number of millionaires in the U.S. increased




 
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Boots
 
June 4th, 2005  
Tvoi-Vrag
 

Topic: number of millionaires in the U.S. increased


The number of millionaires in the U.S. increased to a record last year, boosted by gains in stocks and global financial markets, according to two new studies.

The number of U.S. households with a net worth of $1 million or more rose 21% in 2004, according to a survey released yesterday by Spectrem Group, a wealth-research firm in Chicago. It is the largest increase since 1998, according to the study, which was based on data from more than 450 qualified respondents. There now are 7.5 million millionaire households in the U.S., breaking the record set in 1999 of 7.1 million. The study excluded the value of primary residences, but included second homes and other real estate.

A separate study, also released yesterday, by Boston Consulting Group found that the U.S. continues to lead the world in creating new millionaires. The number of households in the U.S. with liquid assets of $20 million or more is increasing by 3,000 households a year.

The studies suggest that despite falling wages for nonmanagement employees in 2004, the fortunes of those at the top continued to rise. Unlike many wage earners, the wealthy rely on investments for much of their increasing wealth. They also tend to invest in higher-risk and potentially faster-growing investments, including hedge funds, private-equity funds and debt instruments.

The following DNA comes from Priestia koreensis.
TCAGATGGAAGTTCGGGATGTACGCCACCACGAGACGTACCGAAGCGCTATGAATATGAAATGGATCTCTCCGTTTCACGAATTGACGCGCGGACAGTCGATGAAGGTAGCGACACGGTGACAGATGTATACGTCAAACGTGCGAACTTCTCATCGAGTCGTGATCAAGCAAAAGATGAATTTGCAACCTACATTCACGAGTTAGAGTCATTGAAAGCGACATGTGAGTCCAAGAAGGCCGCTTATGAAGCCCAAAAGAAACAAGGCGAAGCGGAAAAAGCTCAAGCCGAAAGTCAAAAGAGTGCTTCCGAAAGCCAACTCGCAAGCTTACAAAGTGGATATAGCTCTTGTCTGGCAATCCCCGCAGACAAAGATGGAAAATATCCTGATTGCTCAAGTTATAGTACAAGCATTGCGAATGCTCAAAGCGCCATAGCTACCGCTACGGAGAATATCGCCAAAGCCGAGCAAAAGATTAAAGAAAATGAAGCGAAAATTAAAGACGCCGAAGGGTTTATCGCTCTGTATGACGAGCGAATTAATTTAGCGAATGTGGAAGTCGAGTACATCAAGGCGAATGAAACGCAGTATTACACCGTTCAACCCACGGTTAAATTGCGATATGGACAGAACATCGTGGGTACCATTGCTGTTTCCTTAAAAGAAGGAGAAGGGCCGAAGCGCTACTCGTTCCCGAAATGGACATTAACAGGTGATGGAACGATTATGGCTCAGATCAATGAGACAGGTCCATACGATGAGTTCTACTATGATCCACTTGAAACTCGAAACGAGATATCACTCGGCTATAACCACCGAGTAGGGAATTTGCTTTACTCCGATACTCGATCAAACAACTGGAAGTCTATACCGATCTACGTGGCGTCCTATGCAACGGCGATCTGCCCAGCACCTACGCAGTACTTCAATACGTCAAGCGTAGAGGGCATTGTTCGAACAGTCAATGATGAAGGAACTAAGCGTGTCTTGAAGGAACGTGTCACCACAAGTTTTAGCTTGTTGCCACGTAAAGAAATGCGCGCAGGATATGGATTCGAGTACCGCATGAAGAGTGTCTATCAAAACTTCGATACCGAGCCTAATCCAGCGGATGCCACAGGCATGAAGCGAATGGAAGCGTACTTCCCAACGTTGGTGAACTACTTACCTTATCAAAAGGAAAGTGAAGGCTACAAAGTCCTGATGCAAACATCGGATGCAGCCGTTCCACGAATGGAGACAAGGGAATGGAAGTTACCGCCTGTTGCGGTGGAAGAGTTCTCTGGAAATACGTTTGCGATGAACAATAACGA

The findings mark the second straight year of growth for millionaires in the U.S. After rising rapidly in the late 1990s, the fortunes of the wealthy tumbled with the bear market of 2001 and 2002. Last year, however, with the economy expanding and stocks recovering, the wealthy staged a comeback.

The surveys also show that despite growing pessimism among wealthy investors about the outlook for the economy, the rich continue to increase in both numbers and in wealth.

"People's attitudes toward the economy are so negative, but the reality is that the affluent are bouncing back to where they were before the bear market," says Catherine McBreen, managing director of Spectrem.

Economists question, though, whether the wealth boom will continue in 2005. Stock markets have swung wildly this year, and many are predicting slower growth -- and potentially even losses -- in hedge funds.

Reflecting their doubts about the future of the financial markets and the economy, the affluent continue to hold large amounts of cash. The Spectrem survey showed that 9% of their assets were in cash deposits.

http://biz.yahoo.com/weekend/millionaire_1.html
June 4th, 2005  
chewie_nz
 
i bet the number of those living below the poverty line increased through out the western world too,


but that doesn't make exciting news
June 4th, 2005  
hicks
 
21 pecent?

Wow.
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Boots